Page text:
Google has swooped in to buy an Irish virtual reality startup company, whose technology is to be incorporated into headsets and other futuristic devices.
Thrive Audio, which is based in Trinity College Dublin, has filed patents to make audio systems for virtual reality and gaming headsets more realistic.
It is only the second Irish acquisition that Google, which currently sits on a cash pile of €60bn, has made.
Virtual reality is currently one of the most hyped areas in technology, with companies such as Samsung, Facebook and Google investing billions to get a lead.
The technology is of particular interest to the gaming industry, with the US headset manufacturer Oculus being sold to Facebook for €3bn last year.
Thrive's technology is the culmination of four years' research conducted by Prof Francis Boland, together with Ian Kelly, Brian O'Toole and Marcin Gorzel.
"We were originally working on audio technology and it suddenly became apparent that we had a very sophisticated viable technology," said Prof Boland. "The last 18 months have seen some tremendous advances."
Neither Prof Boland nor Google have disclosed the amount involved in the deal.
"We're excited to welcome the Thrive Audio team from the School of Engineering in Trinity College Dublin to Google," said Google. "With their ambisonic surround sound technology, we can start bringing immersive audio to virtual reality."
Prof Boland's team received €380,000 in two funding rounds from Enterprise Ireland, which does not hold any equity in the startup.
Google is currently investing in a product called 'Cardboard', which is a cheap way of accessing virtual reality applications using a phone and an inexpensive cardboard cut-out kit.
Although the technology is still at an early stage, there are already hundreds of Cardboard apps on Google's own app store.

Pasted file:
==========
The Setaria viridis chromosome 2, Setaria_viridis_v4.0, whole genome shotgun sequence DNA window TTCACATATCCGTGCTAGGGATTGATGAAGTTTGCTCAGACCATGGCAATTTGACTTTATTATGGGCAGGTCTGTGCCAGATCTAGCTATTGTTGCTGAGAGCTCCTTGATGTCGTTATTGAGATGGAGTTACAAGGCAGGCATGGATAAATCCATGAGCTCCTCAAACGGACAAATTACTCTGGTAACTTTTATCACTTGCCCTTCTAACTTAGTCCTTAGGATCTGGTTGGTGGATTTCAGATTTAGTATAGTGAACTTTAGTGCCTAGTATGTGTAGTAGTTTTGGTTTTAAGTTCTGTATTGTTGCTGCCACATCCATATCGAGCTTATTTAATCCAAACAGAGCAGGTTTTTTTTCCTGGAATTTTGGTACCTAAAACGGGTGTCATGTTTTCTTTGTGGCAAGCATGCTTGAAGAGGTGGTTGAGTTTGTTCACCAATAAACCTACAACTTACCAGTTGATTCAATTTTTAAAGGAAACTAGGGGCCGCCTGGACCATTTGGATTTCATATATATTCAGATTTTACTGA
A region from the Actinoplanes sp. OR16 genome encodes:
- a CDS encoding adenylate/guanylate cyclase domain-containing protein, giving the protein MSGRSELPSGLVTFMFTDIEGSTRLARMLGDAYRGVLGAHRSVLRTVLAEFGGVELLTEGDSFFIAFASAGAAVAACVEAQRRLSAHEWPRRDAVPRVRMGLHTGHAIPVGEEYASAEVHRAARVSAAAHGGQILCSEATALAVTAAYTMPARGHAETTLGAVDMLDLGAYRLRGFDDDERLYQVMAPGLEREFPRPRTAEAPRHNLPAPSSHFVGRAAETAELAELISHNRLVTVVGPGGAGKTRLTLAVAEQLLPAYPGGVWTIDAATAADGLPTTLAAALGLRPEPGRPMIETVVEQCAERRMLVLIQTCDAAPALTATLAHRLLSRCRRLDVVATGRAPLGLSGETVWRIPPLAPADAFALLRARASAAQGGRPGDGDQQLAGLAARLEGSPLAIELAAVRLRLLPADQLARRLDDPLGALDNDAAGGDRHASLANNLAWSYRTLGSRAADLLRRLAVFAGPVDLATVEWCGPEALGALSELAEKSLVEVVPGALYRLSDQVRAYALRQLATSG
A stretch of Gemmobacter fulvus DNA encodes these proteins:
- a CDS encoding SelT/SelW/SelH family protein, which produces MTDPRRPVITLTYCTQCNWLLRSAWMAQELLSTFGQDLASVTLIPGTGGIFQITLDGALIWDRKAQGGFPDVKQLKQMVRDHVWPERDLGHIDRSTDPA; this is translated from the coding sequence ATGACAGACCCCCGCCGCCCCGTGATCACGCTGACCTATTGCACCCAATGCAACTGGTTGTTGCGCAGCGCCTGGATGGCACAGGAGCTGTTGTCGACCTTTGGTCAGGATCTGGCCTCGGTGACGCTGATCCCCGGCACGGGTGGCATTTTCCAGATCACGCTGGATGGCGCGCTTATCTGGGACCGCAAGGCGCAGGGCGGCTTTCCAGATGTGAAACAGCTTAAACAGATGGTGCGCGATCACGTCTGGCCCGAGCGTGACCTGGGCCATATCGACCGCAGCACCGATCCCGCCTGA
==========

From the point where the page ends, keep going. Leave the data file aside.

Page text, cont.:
These include practical applications such as test drives and games such as rollercoaster rides.
According to a report from Tech.eu, Google was the most active startup acquirer in Europe last year, buying eight European tech firms.
Google has the third largest cash reserve in the tech industry after Apple (€178bn) and Microsoft (€86bn).
While virtual reality hardware technology is tipped as the next big thing, social media is losing its appeal to investors.
Shares of LinkedIn, which operates the most popular social network for professionals, fell 20pc in early trading yesterday, wiping out more than $6bn of market value, after the company slashed its full-year forecast.
LinkedIn had reported its slowest quarterly revenue growth on Thursday since it went public four years ago.
The surprisingly weak results followed a similar story for Twitter on Tuesday. Twitter's stock fell by as much as 24pc, slicing about $6bn off its market value.
Even Facebook posted its slowest growth in quarterly revenue in two years last Wednesday, and its shares have fallen about five percent since.
LinkedIn cited slower revenue growth in its hiring business and a delay in recognising revenue from lynda.com - the online education company it agreed to buy last month - for its weaker results and cut in profit and revenue forecast.
In contrast to Twitter, most analysts were upbeat about LinkedIn's prospects, however.
(Additional reporting by Reuters)